Reducing mass shootings: The crisis vs. the concept (Aug. 21)

by J. Pharoah Doss, For New Pittsburgh Courier

After the 2018 Parkland, Fla., school shooting, where 17 students were killed, a concerned citizen told a journalist, if the shooter had a revolver instead of a legally purchased assault rifle the body count would never have reached double digits.

In other words, no assault rifle, no mass shooting.

The citizen’s revolver theory assumed if there were only 6 students killed from the revolver, instead of 17 from the assault rifle, the decreased body count also reduced the mass shooting. This may be correct by body count, but not by concept. At the moment, there’s no “official definition” of mass shooting, but the commonly used descriptor is an incident where four or more people, including the gunman, are killed or injured by gunfire. So, the citizen’s revolver theory would only have applied if the Parkland shooter killed 3 students or less.

At the moment, mass shootings are considered a national crisis, and since politicians are crisis-driven, their legislative focus is on drafting bills that can prevent mass shootings as they are currently conceptualized.

But gun rights proponents believe this legislative focus has the same impossibility factor as the citizen’s revolver theory, because legislation cannot restrict a random shooter to merely three kills, unless the legislators plan on banning firearms all together. (Which gun rights proponents fear is the legislative agenda, making the majority of gun rights proponents second amendment absolutists.)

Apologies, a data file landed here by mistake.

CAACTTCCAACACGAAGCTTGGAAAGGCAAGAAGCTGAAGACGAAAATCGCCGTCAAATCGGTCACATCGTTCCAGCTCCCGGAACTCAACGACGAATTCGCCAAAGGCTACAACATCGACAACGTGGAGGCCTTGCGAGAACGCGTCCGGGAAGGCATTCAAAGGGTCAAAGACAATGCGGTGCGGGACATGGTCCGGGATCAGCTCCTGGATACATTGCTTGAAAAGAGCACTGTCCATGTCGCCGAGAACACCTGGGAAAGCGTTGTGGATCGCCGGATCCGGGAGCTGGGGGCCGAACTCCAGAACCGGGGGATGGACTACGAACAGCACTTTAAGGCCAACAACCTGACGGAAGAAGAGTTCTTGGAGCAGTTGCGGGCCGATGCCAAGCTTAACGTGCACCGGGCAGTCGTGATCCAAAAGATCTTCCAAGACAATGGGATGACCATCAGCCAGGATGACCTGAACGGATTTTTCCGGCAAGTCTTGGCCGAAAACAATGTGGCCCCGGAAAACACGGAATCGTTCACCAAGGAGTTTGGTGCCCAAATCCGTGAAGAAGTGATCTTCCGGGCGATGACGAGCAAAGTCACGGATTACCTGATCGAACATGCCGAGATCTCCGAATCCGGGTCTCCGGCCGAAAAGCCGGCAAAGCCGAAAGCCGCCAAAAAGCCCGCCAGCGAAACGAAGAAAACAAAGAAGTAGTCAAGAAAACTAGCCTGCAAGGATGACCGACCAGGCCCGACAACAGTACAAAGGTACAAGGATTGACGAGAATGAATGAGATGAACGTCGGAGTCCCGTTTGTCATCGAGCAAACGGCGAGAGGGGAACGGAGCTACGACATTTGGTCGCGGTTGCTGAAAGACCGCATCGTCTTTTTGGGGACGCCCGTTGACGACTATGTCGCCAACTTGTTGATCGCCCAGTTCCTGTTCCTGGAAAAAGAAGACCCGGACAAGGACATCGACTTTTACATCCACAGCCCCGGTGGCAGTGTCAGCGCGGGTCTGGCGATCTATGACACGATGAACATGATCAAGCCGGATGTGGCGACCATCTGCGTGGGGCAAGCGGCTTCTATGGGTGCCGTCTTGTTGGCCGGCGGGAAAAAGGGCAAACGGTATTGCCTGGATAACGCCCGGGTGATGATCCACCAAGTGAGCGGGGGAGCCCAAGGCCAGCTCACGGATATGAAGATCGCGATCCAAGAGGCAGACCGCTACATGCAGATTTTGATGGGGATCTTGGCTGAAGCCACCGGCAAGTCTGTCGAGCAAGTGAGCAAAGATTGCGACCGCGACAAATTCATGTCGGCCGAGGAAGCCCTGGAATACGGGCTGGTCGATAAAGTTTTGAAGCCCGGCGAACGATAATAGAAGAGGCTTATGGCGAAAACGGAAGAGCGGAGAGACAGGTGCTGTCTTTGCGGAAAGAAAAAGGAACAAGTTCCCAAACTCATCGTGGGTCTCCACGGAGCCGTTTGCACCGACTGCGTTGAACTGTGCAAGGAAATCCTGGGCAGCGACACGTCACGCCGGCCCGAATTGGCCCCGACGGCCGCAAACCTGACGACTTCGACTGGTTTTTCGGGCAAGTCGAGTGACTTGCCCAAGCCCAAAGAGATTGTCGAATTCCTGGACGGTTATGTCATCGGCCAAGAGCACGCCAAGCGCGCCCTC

Based on the impossibility of keeping dead body counts to 3 and under, mass shootings can actually be reduced by increasing the body count in the commonly used descriptor.

Demonstration.

Listed below are the notable mass shootings in the past 12 months. I will reduce the list by 50 percent.

1). 8-4-19—Gunman wearing body armor kills 9 at a popular entertainment district in Dayton, Ohio.

2). 8-3-19—Gunman kills 22 at a crowded Walmart shopping center in the Texas border town of El Paso.

3). 7-28-19—A 19-year-old gunman kills 3 at a garlic festival in Gilroy, Calif., but the gunman killed himself, making the body count 4, so it was called a mass shooting.

4). 5-31-19—A city worker opens fire in government offices in Virginia Beach, killing 12 people before being gunned down by police.

5). 2-15-19—A 15-year veteran of an Aurora, Illinois, manufacturing firm kills 5 co-workers during a disciplinary meeting before he is killed in a shootout with police.

6). 11-7-18—A U.S. Marine veteran who may have suffered from PTSD kills 12 people at a country music bar in Thousand Oaks, Calif., before taking his own life.

7). 10-27-18—A gunman kills 11 worshippers at the Tree of Life Synagogue here in Pittsburgh.

8). 9-13-18—A Gunman in Bakersfield, Calif., kills 5 including his wife, before turning the gun on himself.

This list had 4 mass shootings in double digits and 4 mass shootings in single digits. If mass shootings were officially defined as 10 or more killed by a gunman this list is automatically cut in half.

I know what you’re thinking: What would that accomplish?

I can think of 4 things.

1). It would cut down on hysteria. This normally leads to punitive legislation.

2). It makes preventing the crisis sound practical, not impossible.

3). It merges the crisis and the body count into a single entity to reduce.

4). It would statistically reduce the number of mass shootings in America.

Reducing mass shootings can be done by changing the concept, then by legislation.

(J. Pharoah Doss is a contributor to the New Pittsburgh Courier.)

 

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